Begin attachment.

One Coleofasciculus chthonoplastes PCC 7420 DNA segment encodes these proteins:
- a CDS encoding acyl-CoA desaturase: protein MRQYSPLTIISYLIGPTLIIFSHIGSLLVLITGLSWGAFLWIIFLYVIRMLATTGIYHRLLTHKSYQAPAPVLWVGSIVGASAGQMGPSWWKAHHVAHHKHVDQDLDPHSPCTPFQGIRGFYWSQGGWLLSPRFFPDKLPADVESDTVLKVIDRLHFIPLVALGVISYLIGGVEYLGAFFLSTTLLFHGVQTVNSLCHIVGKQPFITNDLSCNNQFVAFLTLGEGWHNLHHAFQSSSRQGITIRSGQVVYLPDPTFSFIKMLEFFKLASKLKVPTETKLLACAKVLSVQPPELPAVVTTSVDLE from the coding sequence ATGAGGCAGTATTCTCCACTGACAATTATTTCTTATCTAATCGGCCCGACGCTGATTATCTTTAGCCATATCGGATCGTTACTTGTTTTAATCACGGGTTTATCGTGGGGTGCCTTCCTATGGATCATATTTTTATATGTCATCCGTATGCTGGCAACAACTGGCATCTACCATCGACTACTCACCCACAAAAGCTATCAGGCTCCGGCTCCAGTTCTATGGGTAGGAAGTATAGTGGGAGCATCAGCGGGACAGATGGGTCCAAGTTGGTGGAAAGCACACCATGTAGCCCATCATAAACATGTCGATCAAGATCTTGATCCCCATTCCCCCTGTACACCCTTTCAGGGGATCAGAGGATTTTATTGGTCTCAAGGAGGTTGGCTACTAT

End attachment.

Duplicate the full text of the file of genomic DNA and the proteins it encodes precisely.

One Coleofasciculus chthonoplastes PCC 7420 DNA segment encodes these proteins:
- a CDS encoding acyl-CoA desaturase: protein MRQYSPLTIISYLIGPTLIIFSHIGSLLVLITGLSWGAFLWIIFLYVIRMLATTGIYHRLLTHKSYQAPAPVLWVGSIVGASAGQMGPSWWKAHHVAHHKHVDQDLDPHSPCTPFQGIRGFYWSQGGWLLSPRFFPDKLPADVESDTVLKVIDRLHFIPLVALGVISYLIGGVEYLGAFFLSTTLLFHGVQTVNSLCHIVGKQPFITNDLSCNNQFVAFLTLGEGWHNLHHAFQSSSRQGITIRSGQVVYLPDPTFSFIKMLEFFKLASKLKVPTETKLLACAKVLSVQPPELPAVVTTSVDLE from the coding sequence ATGAGGCAGTATTCTCCACTGACAATTATTTCTTATCTAATCGGCCCGACGCTGATTATCTTTAGCCATATCGGATCGTTACTTGTTTTAATCACGGGTTTATCGTGGGGTGCCTTCCTATGGATCATATTTTTATATGTCATCCGTATGCTGGCAACAACTGGCATCTACCATCGACTACTCACCCACAAAAGCTATCAGGCTCCGGCTCCAGTTCTATGGGTAGGAAGTATAGTGGGAGCATCAGCGGGACAGATGGGTCCAAGTTGGTGGAAAGCACACCATGTAGCCCATCATAAACATGTCGATCAAGATCTTGATCCCCATTCCCCCTGTACACCCTTTCAGGGGATCAGAGGATTTTATTGGTCTCAAGGAGGTTGGCTACTAT